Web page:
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Betelgeuse is one of the largest stars known in our galaxy, a red supergiant, and now astronomers have taken the highest-resolution image ever so far. They used the Atacama Large Millimeter/submillimeter Array (ALMA) in Chile for their observations, and not only was it the first time that ALMA had observed this star, but it succeeded in producing the highest-resolution of Betelgeuse currently available.
Not only is Betelgeuse gigantic, about 1,400 times the radius of the Sun, it is also very active. In 2013, astronomers saw plumes of gas erupting from the star, which were almost as large as our Solar System. There is also a huge "bubble" boiling away on the star's surface. These observations show how gas and dust are being shredded by the star at an incredible rate.
Betelgeuse is about 640 light-years away in the constellation Orion. Even though it is so massive, it is young, being only an estimated 8 million years old (compared to about 4.6 billion for our Sun). But it is also already nearing the end of its life and is thought to be on the verge of becoming a supernova. Whenever that happens, estimated to be within the next 100,000 years or so, the explosion would be bright enough to be seen in daytime on Earth, although it is too far away to pose any danger to us.
Betelgeuse is large enough that its disk can be resolved by telescopes, while most stars still only look like tiny points of light, even in the biggest telescopes.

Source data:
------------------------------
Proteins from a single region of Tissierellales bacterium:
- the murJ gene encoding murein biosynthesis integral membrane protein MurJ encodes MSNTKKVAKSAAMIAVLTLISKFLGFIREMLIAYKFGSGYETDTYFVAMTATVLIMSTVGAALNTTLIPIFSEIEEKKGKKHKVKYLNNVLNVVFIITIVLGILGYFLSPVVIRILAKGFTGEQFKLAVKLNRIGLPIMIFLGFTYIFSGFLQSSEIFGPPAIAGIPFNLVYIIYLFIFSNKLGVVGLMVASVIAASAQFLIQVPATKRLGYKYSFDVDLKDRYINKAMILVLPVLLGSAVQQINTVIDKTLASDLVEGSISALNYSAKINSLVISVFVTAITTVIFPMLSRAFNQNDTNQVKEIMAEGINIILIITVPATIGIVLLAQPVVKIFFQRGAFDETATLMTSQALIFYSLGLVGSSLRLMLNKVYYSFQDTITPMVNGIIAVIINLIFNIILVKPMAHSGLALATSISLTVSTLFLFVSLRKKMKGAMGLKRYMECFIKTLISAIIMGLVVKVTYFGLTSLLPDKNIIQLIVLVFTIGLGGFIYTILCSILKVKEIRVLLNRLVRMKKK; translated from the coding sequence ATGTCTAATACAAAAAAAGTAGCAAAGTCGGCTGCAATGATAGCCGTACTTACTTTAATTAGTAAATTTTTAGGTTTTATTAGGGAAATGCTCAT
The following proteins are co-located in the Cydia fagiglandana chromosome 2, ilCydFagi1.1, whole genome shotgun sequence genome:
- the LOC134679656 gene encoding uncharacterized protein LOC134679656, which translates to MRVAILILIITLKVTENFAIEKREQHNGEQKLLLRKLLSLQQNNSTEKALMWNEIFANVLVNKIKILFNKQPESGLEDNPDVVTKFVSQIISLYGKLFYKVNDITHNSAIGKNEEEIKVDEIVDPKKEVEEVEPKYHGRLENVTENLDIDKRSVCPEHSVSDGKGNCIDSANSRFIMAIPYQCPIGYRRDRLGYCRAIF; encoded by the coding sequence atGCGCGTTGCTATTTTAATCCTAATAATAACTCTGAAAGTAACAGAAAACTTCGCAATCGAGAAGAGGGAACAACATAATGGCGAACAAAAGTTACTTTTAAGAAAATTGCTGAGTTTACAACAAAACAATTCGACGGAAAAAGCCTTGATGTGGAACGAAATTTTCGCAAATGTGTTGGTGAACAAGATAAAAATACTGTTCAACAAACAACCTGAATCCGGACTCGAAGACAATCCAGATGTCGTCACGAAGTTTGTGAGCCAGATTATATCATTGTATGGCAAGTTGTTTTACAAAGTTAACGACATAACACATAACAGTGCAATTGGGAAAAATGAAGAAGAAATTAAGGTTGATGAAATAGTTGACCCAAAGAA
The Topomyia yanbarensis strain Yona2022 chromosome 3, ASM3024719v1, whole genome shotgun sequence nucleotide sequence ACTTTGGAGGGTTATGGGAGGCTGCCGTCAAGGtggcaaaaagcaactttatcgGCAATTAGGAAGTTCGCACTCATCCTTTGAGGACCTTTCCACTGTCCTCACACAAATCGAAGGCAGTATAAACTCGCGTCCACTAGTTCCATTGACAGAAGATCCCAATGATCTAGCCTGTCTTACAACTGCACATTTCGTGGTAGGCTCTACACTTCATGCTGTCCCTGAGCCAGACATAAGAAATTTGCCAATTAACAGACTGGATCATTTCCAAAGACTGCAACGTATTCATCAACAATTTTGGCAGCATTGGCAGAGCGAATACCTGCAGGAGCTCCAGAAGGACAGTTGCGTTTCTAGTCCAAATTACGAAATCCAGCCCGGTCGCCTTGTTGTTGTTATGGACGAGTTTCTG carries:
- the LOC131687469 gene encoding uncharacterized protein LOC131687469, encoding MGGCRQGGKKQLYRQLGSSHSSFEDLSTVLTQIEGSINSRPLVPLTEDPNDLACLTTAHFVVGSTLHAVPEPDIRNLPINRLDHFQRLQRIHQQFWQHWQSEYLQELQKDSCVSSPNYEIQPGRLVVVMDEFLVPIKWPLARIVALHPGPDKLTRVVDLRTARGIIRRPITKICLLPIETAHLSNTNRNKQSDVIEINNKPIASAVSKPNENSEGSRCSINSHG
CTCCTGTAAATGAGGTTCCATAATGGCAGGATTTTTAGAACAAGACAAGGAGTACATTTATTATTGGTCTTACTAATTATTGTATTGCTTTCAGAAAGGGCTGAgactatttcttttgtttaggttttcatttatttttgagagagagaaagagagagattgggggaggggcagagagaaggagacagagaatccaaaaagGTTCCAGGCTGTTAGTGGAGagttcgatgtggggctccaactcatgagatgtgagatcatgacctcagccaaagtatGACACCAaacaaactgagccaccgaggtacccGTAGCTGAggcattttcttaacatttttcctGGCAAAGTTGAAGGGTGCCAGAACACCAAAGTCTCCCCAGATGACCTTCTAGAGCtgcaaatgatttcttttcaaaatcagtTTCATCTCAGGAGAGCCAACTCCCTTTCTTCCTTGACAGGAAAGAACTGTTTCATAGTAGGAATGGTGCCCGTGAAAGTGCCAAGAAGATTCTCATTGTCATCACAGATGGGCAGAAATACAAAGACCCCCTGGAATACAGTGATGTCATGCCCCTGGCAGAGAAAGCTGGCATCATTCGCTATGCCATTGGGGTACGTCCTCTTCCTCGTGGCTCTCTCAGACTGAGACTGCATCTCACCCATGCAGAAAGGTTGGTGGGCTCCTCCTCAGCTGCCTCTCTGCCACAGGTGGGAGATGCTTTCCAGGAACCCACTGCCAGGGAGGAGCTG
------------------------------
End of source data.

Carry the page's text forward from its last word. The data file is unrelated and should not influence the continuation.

Betelgeuse compared to our Solar System
The new image shows a large bright spot, and the orange color isn't what you would see with your eyes since ALMA observes stars in wavelengths beyond what human eyes can detect. An odd feature is the apparent "lump" on the left side of the star - that isn't a real physical part of the star, it is simply an area where the star is hotter and denser. There is other gas around the region of the lump, but ALMA can't see it; the gas in the lump area, however, is warm enough for it to be visible in the ALMA images. The bright spot may be a similar region of warmer gas, but is being viewed against the surface of the star itself. Phil Plait explains all of this nicely in his latest blog post.
Specifically, ALMA studies the hot gases in Betelgeuse's lower chromosphere at sub-millimeter wavelengths - this is where localized increased temperatures help to explain why the star does not appear symmetric.
According to astronomer Dr. Eamon O’Gorman at the Dublin Institute for Advanced Studies, “The chromosphere of Betelgeuse has a lower opacity than our Sun and so our ALMA observations are most likely probing very close to the temperature minimum.”
“This is unambiguous proof for the existence of an inversion of the mean temperature in the atmosphere of a red supergiant,” Dr. O’Gorman added. “The emission in the star’s atmosphere is clearly not spherically symmetric with two notable deviations from a uniform disk detected in both the images and visibilities.”
The results show that the star's inner atmosphere is not uniform, as well as the surface.
“We have known for decades that the visible surface of Betelgeuse is not uniform, but ALMA has now shown us in detail that the temperature in its inner atmosphere is also not uniform,” said O'Gorman.
The new findings will help astronomers better understand giant stars like Betelgeuse - both their characteristics and how their lives eventually end. Like other similar giant stars, Betelgeuse's life will come to a close not with a whimper, but with a huge bang.
The new paper detailing the observations is available here.